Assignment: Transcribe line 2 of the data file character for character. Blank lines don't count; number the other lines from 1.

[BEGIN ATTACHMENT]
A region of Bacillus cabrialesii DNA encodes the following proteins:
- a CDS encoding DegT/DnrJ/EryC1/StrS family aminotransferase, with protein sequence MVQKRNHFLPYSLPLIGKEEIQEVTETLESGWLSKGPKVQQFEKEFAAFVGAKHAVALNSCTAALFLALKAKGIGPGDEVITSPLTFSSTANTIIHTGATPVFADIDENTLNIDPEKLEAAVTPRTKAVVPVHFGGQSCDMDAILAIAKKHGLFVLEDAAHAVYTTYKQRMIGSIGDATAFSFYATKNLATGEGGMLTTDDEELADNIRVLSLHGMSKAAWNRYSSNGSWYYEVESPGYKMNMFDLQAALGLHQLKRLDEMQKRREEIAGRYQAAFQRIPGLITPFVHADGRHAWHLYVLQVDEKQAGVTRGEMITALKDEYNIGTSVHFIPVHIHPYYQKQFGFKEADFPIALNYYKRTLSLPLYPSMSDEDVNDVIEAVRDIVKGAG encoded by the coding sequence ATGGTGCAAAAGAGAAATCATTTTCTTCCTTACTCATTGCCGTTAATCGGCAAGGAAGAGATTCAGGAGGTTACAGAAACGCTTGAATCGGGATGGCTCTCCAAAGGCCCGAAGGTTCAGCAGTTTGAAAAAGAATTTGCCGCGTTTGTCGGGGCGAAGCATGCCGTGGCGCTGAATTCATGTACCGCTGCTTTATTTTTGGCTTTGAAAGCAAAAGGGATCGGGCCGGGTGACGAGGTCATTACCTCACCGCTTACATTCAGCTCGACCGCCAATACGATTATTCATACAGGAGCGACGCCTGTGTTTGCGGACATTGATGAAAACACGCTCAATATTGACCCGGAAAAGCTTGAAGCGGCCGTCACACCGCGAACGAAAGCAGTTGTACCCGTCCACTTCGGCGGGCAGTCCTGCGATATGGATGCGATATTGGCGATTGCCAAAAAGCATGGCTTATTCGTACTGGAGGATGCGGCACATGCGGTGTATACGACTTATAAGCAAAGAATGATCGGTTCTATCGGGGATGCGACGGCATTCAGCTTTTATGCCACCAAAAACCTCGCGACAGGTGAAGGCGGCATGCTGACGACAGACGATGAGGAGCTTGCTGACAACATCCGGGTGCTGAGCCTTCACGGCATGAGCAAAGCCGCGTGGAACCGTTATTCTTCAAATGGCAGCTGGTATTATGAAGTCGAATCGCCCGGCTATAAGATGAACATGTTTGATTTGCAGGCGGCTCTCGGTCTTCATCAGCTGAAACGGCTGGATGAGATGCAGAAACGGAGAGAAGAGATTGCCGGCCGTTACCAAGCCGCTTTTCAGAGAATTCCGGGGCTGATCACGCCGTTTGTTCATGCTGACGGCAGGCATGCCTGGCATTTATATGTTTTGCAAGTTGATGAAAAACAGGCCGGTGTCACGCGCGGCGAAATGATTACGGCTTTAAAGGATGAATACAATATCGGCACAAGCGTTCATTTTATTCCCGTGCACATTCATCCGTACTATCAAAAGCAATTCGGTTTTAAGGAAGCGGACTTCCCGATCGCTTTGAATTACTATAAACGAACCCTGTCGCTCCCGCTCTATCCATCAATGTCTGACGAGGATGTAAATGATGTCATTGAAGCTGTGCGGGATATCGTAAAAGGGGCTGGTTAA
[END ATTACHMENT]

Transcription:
- a CDS encoding DegT/DnrJ/EryC1/StrS family aminotransferase, with protein sequence MVQKRNHFLPYSLPLIGKEEIQEVTETLESGWLSKGPKVQQFEKEFAAFVGAKHAVALNSCTAALFLALKAKGIGPGDEVITSPLTFSSTANTIIHTGATPVFADIDENTLNIDPEKLEAAVTPRTKAVVPVHFGGQSCDMDAILAIAKKHGLFVLEDAAHAVYTTYKQRMIGSIGDATAFSFYATKNLATGEGGMLTTDDEELADNIRVLSLHGMSKAAWNRYSSNGSWYYEVESPGYKMNMFDLQAALGLHQLKRLDEMQKRREEIAGRYQAAFQRIPGLITPFVHADGRHAWHLYVLQVDEKQAGVTRGEMITALKDEYNIGTSVHFIPVHIHPYYQKQFGFKEADFPIALNYYKRTLSLPLYPSMSDEDVNDVIEAVRDIVKGAG encoded by the coding sequence ATGGTGCAAAAGAGAAATCATTTTCTTCCTTACTCATTGCCGTTAATCGGCAAGGAAGAGATTCAGGAGGTTACAGAAACGCTTGAATCGGGATGGCTCTCCAAAGGCCCGAAGGTTCAGCAGTTTGAAAAAGAATTTGCCGCGTTTGTCGGGGCGAAGCATGCCGTGGCGCTGAATTCATGTACCGCTGCTTTATTTTTGGCTTTGAAAGCAAAAGGGATCGGGCCGGGTGACGAGGTCATTACCTCACCGCTTACATTCAGCTCGACCGCCAATACGATTATTCATACAGGAGCGACGCCTGTGTTTGCGGACATTGATGAAAACACGCTCAATATTGACCCGGAAAAGCTTGAAGCGGCCGTCACACCGCGAACGAAAGCAGTTGTACCCGTCCACTTCGGCGGGCAGTCCTGCGATATGGATGCGATATTGGCGATTGCCAAAAAGCATGGCTTATTCGTACTGGAGGATGCGGCACATGCGGTGTATACGACTTATAAGCAAAGAATGATCGGTTCTATCGGGGATGCGACGGCATTCAGCTTTTATGCCACCAAAAACCTCGCGACAGGTGAAGGCGGCATGCTGACGACAGACGATGAGGAGCTTGCTGACAACATCCGGGTGCTGAGCCTTCACGGCATGAGCAAAGCCGCGTGGAACCGTTATTCTTCAAATGGCAGCTGGTATTATGAAGTCGAATCGCCCGGCTATAAGATGAACATGTTTGATTTGCAGGCGGCTCTCGGTCTTCATCAGCTGAAACGGCTGGATGAGATGCAGAAACGGAGAGAAGAGATTGCCGGCCGTTACCAAGCCGCTTTTCAGAGAATTCCGGGGCTGATCACGCCGTTTGTTCATGCTGACGGCAGGCATGCCTGGCATTTATATGTTTTGCAAGTTGATGAAAAACAGGCCGGTGTCACGCGCGGCGAAATGATTACGGCTTTAAAGGATGAATACAATATCGGCACAAGCGTTCATTTTATTCCCGTGCACATTCATCCGTACTATCAAAAGCAATTCGGTTTTAAGGAAGCGGACTTCCCGATCGCTTTGAATTACTATAAACGAACCCTGTCGCTCCCGCTCTATCCATCAATGTCTGACGAGGATGTAAATGATGTCATTGAAGCTGTGCGGGATATCGTAAAAGGGGCTGGTTAA